So, would you go to the theatre for the story or for the author of the story? Julia Donaldson, the writer of the nation’s best loved children’s books over the past few decades, resolves this problem for you by taking it upon herself to step onto the stage and do all her own stories herself.
Husband Malcolm, sister Mary, and friends Joanna and James are also roped into this project that at times seems like a shrewd family business enterprise and might suggest memories of Donaldson’s own childhood filled with self-made garden entertainment for all the family. (Sadly, the latter is only my own fantasy rather than being based on any hard evidence.)
I had heard it said that Donaldson was a capable animator/performer of her stories at book-reading events, but this takes it quite a few steps further. As a critic I’d be naturally inclined to question the need for a writer (and their family) to go quite so far, but Donaldson and co do rise to the task with just enough skill and aptitude. They sell out each show with relative ease of course, but I doubt that the Donaldsons are so strapped for cash that they need to be doing this at their age. The reason must be the simple pleasure of it – the thrill of the limelight, perhaps? In any case there is no added value here of, say, hearing the author’s personal recollections or having the privilege to enjoy any new writing penned especially for the occasion – it is all just about the existing books.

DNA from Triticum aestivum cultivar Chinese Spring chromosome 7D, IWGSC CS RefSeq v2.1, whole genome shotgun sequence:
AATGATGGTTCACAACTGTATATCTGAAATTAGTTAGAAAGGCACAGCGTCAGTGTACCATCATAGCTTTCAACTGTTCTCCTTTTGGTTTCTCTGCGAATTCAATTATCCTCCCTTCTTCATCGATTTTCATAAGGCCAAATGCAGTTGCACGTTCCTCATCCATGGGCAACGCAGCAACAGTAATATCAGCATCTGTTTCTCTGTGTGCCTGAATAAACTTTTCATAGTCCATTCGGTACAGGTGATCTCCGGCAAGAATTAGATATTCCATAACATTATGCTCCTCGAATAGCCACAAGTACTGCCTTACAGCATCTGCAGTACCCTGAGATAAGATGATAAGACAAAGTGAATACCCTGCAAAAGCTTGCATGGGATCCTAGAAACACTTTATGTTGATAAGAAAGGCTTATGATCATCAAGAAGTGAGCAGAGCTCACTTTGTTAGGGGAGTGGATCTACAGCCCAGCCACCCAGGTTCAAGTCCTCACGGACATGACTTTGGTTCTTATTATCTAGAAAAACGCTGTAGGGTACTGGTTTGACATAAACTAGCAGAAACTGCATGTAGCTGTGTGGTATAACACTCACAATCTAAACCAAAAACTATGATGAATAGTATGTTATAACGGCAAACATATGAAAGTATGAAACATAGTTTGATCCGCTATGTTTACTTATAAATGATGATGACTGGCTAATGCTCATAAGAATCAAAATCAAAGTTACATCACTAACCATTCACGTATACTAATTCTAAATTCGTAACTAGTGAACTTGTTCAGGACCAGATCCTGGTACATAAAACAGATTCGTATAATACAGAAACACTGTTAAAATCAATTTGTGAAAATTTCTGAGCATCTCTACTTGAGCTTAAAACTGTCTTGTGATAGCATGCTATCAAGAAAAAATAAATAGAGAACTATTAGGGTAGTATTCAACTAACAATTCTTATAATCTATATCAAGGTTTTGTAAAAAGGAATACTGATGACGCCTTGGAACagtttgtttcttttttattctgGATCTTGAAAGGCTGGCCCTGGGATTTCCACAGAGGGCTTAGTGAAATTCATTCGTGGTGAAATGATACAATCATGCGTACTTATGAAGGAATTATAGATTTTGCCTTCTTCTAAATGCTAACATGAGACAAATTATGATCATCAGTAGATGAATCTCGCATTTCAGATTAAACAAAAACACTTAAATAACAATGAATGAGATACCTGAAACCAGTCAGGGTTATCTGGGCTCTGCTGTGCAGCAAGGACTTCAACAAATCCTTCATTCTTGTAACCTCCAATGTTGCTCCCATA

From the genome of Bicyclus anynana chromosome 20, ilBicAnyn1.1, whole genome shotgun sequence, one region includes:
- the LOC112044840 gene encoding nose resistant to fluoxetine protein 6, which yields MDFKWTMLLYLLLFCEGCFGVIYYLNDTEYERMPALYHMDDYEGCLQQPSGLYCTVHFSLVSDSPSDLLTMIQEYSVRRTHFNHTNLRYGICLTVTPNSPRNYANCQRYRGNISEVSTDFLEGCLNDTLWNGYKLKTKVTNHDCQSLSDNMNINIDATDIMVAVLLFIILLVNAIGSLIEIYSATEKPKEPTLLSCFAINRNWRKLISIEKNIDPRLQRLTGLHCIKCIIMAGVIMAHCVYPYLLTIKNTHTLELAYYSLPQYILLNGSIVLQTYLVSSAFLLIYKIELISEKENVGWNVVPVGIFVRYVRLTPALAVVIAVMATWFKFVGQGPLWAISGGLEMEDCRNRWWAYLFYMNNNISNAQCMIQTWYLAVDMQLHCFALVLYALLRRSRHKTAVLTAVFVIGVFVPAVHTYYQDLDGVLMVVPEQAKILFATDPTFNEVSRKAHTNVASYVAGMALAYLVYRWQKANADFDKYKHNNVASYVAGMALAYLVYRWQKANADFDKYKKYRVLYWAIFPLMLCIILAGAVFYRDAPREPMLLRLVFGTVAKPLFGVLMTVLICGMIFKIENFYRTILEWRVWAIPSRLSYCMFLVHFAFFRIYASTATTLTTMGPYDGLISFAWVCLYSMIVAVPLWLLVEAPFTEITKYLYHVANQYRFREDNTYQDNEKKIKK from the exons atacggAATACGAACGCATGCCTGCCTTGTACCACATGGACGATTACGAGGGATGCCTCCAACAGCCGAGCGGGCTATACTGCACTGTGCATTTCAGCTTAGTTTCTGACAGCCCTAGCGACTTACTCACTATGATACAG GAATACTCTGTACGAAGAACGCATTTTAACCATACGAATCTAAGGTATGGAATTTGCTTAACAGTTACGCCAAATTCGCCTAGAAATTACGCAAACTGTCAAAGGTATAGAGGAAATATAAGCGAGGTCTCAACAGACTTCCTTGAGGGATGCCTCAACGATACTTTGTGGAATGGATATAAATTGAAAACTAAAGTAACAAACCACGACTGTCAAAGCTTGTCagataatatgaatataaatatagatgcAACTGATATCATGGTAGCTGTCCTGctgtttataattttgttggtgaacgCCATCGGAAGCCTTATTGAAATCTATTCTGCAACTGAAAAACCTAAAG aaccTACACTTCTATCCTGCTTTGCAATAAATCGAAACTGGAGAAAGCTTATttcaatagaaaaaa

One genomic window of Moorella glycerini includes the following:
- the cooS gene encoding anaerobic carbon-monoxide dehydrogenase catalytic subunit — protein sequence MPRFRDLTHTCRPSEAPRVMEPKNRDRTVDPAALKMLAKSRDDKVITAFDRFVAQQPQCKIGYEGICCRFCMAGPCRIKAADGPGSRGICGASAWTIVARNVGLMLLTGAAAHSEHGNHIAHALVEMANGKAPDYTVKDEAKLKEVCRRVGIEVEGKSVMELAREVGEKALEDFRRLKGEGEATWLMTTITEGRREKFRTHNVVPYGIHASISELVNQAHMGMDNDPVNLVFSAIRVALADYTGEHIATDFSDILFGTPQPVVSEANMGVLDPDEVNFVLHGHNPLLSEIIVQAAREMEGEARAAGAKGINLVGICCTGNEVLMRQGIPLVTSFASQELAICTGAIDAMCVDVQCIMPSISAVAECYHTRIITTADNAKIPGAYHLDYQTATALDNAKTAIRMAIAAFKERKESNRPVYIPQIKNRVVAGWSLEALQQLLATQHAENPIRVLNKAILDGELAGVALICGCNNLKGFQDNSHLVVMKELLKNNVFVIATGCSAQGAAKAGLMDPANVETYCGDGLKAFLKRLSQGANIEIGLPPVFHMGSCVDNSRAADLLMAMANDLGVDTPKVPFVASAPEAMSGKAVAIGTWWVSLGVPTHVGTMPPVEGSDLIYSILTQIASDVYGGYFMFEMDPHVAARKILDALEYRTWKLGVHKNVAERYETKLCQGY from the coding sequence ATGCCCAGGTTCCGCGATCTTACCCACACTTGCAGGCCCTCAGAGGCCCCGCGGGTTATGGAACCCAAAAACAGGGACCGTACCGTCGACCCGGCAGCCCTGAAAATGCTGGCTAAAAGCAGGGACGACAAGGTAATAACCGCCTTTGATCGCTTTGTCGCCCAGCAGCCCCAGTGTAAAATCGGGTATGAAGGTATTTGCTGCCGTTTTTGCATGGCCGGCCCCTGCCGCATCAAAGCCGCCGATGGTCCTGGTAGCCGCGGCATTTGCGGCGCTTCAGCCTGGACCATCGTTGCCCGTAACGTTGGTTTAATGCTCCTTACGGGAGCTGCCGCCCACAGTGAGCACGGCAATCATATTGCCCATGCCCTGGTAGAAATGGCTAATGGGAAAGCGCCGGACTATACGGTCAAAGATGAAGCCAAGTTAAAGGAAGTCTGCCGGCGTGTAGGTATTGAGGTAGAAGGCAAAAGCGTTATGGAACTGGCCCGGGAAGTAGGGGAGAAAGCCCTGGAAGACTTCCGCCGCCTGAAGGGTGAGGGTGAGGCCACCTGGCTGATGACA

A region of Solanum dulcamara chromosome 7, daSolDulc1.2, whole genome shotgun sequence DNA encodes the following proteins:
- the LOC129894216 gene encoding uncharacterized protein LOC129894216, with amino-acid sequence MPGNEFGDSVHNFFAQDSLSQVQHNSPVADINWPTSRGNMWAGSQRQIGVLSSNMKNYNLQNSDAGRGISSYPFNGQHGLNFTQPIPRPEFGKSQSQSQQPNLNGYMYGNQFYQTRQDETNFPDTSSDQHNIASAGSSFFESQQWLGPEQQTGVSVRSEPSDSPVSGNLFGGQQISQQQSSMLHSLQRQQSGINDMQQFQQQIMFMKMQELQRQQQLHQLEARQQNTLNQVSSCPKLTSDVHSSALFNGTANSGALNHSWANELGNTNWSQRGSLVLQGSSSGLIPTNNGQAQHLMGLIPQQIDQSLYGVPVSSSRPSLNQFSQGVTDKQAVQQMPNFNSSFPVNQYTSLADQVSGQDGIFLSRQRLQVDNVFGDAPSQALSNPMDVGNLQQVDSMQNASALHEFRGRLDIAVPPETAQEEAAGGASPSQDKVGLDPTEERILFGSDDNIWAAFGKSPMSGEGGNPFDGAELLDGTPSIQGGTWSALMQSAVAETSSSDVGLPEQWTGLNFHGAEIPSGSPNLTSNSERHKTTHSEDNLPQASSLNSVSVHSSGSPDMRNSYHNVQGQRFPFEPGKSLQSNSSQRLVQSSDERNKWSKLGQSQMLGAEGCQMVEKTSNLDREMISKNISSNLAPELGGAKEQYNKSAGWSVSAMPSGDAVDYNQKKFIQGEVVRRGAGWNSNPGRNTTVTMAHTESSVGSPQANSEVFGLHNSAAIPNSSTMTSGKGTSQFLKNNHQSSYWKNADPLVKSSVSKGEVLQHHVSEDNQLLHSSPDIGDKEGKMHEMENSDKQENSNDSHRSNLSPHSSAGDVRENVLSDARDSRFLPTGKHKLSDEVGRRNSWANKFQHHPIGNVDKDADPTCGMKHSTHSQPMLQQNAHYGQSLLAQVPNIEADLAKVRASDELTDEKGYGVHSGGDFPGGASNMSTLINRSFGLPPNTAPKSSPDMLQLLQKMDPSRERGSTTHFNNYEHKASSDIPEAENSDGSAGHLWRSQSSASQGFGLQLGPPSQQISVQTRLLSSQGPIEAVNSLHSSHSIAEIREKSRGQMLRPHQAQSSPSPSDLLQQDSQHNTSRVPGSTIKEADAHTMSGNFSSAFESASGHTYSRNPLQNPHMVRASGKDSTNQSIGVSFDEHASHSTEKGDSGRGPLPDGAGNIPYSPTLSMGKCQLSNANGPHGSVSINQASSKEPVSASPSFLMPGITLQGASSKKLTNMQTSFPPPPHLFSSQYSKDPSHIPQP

The show consists of five famous tales/poems – starting with The Room on the Broom and ending with everyone’s favourite: the Gruffalo. It is interesting to see what parts Julia Donaldson takes in the show (the Witch, the Mouse) making us ponder her own relationships with her characters and texts.
Overall the nimble ensemble are quite endearing in their enthusiasm and commitment and this project probably makes a bit more sense from the perspective of the book-lover than theatre-goer. The piece does bring the stories to life without any unwanted mishaps one might find in home-made settings, and gives the readers a chance to meet the author (although not in an everyday sense of the world outside of the worlds she has created).
However, from the perspective of live performance, there is much to be desired – not least for the fact that in the world of theatre, imagination is a shared domain rather than being the monopoly of the author herself.
The Gruffalo, The Witch and the Warthog with Julia Donaldson is on until 27 August 2018 at Underbelly. Click here for more details.